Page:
Nadia Masood

Umrah: (Part 5) – Mīqat, The Point Where It All Starts

Miqat is an Arabic word which literally means, ‘a stated place’.  This is the place where Muslims setting out to perform Umrah or Haj stop over to assume the state of Ihram. Coming in from Madinah, our miqat was at Dhu’l Hulayfa, a town about 9 kilometers from the city. We took the government-operated bus, SAPTCO, which cost around SR 55 per person. They were very strict in checking our passports, since these buses don’t get stopped at check points.

Prior to checking out of our hotel earlier that day, we started assuming our Ihram. We showered, changed into our Umrah clothes and offered the two raka’at nafl prayer before setting out. I wore my new abaya, but there wasn’t anything unusual about my appearance.  Masood, however, came out wearing his two-piece white, unhemmed sheets (more or less like towel material), feeling slightly awkward managing the lower garment.  I looked at him for the longest time – my husband, the man who gave me nothing but happiness and love, stood before me ready to fulfill his obligation to Allah.  I uttered a prayer for him, in my heart, right then and there.

Nadia Masood

We arrived at Masjid al Miqat in Dhu’l Hulayfa 30 minutes before Maghrib time.  The driver told us we had half an hour to assume Ihram.  Since we were already dressed in our Umrah clothes, we went in to make ablution.  I was somehow grateful that we assumed part of our Ihram from the hotel itself.  Although the masjid has a huge facility for bathing and washing, the crowd made  the place a total mess.  Sisters were all over the bathing and ablution areas, splashing water everywhere.  There was a long queue leading to the restrooms, with older women knocking on the doors incessantly.  It was total chaos.  I finally found a spot to perform wudhu, but I had no place to put my bag – there was water everywhere!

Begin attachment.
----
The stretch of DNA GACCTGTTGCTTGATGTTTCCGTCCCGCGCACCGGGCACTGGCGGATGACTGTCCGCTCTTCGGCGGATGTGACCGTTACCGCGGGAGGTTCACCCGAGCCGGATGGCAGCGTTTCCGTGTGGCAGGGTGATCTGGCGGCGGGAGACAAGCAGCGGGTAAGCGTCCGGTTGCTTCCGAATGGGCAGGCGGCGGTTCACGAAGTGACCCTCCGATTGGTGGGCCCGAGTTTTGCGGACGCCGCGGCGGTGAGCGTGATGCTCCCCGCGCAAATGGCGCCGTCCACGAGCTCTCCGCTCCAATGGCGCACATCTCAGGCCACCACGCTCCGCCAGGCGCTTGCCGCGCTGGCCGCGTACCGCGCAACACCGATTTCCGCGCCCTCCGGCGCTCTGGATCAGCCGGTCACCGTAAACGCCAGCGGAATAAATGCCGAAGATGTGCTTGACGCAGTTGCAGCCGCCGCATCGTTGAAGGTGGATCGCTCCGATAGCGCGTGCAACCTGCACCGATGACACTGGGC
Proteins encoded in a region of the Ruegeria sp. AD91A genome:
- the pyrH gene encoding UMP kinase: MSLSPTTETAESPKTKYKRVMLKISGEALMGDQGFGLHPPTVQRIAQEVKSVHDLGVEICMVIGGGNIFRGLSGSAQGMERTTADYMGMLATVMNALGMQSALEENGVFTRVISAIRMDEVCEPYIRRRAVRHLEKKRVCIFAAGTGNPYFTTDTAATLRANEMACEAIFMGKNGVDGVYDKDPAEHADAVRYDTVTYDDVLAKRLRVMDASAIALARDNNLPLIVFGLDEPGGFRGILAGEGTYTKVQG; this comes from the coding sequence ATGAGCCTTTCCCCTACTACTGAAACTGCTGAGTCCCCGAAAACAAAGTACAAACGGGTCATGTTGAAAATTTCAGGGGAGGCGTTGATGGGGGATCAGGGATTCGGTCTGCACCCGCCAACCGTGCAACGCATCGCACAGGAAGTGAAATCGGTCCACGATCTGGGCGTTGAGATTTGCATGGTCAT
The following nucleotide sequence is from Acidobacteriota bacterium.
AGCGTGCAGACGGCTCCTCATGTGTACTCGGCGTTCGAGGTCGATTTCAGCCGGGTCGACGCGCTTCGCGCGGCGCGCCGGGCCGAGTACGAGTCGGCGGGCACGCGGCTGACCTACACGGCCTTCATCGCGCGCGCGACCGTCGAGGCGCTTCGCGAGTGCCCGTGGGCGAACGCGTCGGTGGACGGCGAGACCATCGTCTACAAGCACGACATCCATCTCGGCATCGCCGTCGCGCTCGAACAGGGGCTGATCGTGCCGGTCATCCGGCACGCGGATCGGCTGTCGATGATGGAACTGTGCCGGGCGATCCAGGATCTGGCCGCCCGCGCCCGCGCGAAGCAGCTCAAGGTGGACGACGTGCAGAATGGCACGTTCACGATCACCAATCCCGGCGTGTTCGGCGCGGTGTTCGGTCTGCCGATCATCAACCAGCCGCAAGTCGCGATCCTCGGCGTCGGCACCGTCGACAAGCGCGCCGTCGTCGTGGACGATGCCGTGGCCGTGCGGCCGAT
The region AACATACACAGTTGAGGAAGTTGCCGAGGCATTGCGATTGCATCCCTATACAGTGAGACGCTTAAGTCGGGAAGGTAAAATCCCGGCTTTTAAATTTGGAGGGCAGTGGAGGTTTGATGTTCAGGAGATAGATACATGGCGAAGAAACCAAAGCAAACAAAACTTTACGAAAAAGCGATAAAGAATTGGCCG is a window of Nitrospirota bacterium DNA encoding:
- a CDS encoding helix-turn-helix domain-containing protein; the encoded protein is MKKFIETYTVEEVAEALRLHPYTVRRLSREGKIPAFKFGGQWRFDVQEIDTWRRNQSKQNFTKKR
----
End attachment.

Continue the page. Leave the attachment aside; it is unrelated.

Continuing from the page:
Nadia Masood

After praying Maghrib and Ish’a together, we all met up in front of the food stall near our bus.  We had tea, and bought juice to take along the journey.  By this time, we had also made the Umrah niyah aloud:

Oh Allah, here I am performing Umrah.

There is actually no special salah (2 raka’at) established in Sunnah to be performed after adopting or relating to Ihram.  It is preferred that the niyah is done after a salah, if possible.  Then we started the talbiyah, words that I had been so eager to say for the past few weeks.  Words that I had been trying to read aloud to myself time and time again before our arrival in K.S.A., so that I may recite them perfectly when the right time comes.

Here I am, oh Allah, here I am.  Here I am, You have no partner, here I am. 

Surely all praise, grace and dominion are Yours.  And you have no partner.

These word signify a response to the summons of Allah, for He is the one who invited us, calling us to visit the sacred mosque and worship Him.  These words emphasize sincerity, submission, and seeking to draw nearer and closer to Allah.  These words also acknowledge Allah’s sovereignty.

We were now officially in the state of Ihram.

Nadia Masood

The bus started its journey towards Makkah at around 7:30 pm.  Masood and I recited the talbiyah as often as we could, him loudly and me silently.  We stopped in between to drink, make dhik’r, or discuss issues pertaining to Umrah and Islam in general.  Needless to say, we avoided idle chatting.